Developing a Culture

Today, I taught a combined Adult Christian Education class at Trinity.   The classes were "How We Got the Bible" and "Diagnosing Your Spiritual Health."  I also invited those who had just finished the new members' class.

So, this is a recap of the lesson with additional thoughts italicized.  I shared that one of the purposes of the class, and this post, is to help people better understand how we, as a church, use the Bible and live in community together.  At this ministry transition time, this is especially important.  

The lesson's title was "How to Use the Bible to Cultivate a Disciple-Making, Biblical Counseling, Caring Family Culture."

Hebrews 10:24, 25, "And let us consider how we may spur one another on toward love and good deeds, not giving up meeting together, as some are in the habit of doing but encouraging one another—and all the more as you see the Day approaching" is not a passage that can be lived out from 9;45 to 12:15 one day a week.  It is meant to be lived out in relationship throughout the week.  Especially when you add verse 23 to the passage, "Let us hold fast the confession of our hope without wavering, for he who promised is faithful."  This hope-holding, spurring one another on, not giving up, and encouraging one another life is relationship-based, not event-based.  

The church is not an audience of spectators showing up to an event.  It is a fellowship of disciple-makers committed to the Lord and one another.  This fellowship is committed to giving and growing, not merely receiving.   

In Your Walk with God is a Community Project, Paul Tripp discusses an "intentionally- intrusive, Christ-centered, grace-driven, redemptive community."  For believers, Christ-centered is good. Grace-driven is good, redemptive is good, and community is good.  BUT intentionally-intrusive doesn't sound good. 



Matthew 28:19 – 20 tells us to make disciples, and this includes teaching for life and teaching them to observe.

Ephesians 4:11 – 16  tells us God gave specific people to EQUIP the saints, the church, to do the work of the ministry with the goal of unity and maturity in Christ.

Colossians 1:28 – 29 tells us we must warn and teach for maturity in Christi.


A Biblical Counseling Mindset includes but is not limited to...
Preaching that emphasizes life change.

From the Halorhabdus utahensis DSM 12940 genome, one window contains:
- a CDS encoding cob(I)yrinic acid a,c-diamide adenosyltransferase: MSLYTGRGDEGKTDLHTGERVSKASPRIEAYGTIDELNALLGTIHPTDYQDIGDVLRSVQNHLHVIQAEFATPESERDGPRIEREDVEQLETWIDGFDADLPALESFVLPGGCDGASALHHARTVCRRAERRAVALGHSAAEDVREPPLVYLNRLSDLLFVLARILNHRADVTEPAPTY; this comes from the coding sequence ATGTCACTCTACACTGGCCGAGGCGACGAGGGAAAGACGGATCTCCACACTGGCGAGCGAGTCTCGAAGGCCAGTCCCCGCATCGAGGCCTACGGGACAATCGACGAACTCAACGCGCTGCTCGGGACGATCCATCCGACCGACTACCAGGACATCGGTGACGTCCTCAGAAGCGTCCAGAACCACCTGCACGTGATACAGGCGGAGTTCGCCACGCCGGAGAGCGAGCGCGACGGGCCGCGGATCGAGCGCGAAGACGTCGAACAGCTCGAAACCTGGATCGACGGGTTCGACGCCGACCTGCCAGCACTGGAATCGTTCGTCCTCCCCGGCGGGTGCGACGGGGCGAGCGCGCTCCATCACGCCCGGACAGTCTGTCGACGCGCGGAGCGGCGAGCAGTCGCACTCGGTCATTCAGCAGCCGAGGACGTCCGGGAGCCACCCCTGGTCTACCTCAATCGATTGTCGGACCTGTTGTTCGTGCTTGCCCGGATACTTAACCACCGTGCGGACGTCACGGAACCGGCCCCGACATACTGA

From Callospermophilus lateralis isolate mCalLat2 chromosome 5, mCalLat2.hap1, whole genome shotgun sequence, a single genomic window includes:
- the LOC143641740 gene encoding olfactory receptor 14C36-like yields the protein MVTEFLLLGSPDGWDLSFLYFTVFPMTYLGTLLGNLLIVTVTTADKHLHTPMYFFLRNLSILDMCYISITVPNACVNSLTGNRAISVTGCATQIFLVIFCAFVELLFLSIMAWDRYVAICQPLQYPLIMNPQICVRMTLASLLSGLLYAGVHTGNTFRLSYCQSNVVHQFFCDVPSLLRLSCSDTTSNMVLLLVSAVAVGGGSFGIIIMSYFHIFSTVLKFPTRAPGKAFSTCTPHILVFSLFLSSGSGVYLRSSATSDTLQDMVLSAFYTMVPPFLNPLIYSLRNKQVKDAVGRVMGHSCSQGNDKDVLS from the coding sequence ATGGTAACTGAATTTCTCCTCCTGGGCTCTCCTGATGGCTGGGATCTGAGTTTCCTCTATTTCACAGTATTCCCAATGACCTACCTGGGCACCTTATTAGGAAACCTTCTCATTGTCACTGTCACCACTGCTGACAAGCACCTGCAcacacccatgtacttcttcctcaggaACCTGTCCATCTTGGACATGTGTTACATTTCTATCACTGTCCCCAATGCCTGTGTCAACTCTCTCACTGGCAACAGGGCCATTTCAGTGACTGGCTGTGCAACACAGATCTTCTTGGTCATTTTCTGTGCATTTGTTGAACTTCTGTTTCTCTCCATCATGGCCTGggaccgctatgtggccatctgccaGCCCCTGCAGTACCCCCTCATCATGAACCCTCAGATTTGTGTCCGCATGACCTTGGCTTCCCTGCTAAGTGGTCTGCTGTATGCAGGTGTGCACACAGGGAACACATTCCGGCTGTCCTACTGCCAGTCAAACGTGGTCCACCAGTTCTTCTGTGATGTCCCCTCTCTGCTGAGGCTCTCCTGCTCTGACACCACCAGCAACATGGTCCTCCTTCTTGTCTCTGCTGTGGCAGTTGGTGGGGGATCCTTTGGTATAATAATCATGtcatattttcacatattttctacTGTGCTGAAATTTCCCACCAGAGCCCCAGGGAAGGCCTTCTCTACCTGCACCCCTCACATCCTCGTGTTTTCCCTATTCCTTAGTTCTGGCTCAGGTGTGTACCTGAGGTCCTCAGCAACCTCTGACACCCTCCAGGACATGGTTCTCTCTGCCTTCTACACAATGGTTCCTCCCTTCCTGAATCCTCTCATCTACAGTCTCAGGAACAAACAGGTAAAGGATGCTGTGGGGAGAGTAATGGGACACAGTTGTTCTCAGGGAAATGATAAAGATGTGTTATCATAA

Teaching that develops biblical thinking about life.
Seeking opportunities to promote life change.
Using opportunities in the community to connect with people who need Jesus.
Providing opportunities that allow people who are in the church to share struggles of life and find the help they need.
Ultimately, every member living in such a way that dependence on Christ is emphasized and encouraged.

In looking through this list, a common word in each is life.  Disciple-making is about life change for the glory of God.

More about this triangle will be posted on Thursday

With the transitions at Trinity Baptist Church currently, Pastor Jason moving on to another ministry, but the idea of Biblical Counseling has not left Trinity Baptist Church.  

Biblical Counseling will look different. 
Not a counseling pastor specifically focused on counseling.
There will be a continued emphasis and encouragement on Biblical counseling through many different means.
The constant encouragement of building godly, grace-filled, caring relationships that encourage spiritual growth.
The intentionality of our Adult Christian Education classes. teaching ministry,
The wise counsel of trained, Biblical, godly men and women like Richard VanVels, our pastoral resident, or recommended referrals outside of Trinity Baptist Church. 

An article that better explains this Biblical Counseling mindset is Counseling and Discipleship by Deepak Reju.   


Caring for families that God brings to us.  We want to intentionally and zealously disciple the families God brings to us.  This is done through Bible lessons, family resources, and our child protection policy.

Caring for Temporal and Spiritual Needs.  Check out this post from the Diagnosing Your Spiritual Health class - drodgersjr.blogspot.com/2024/01/concern.html

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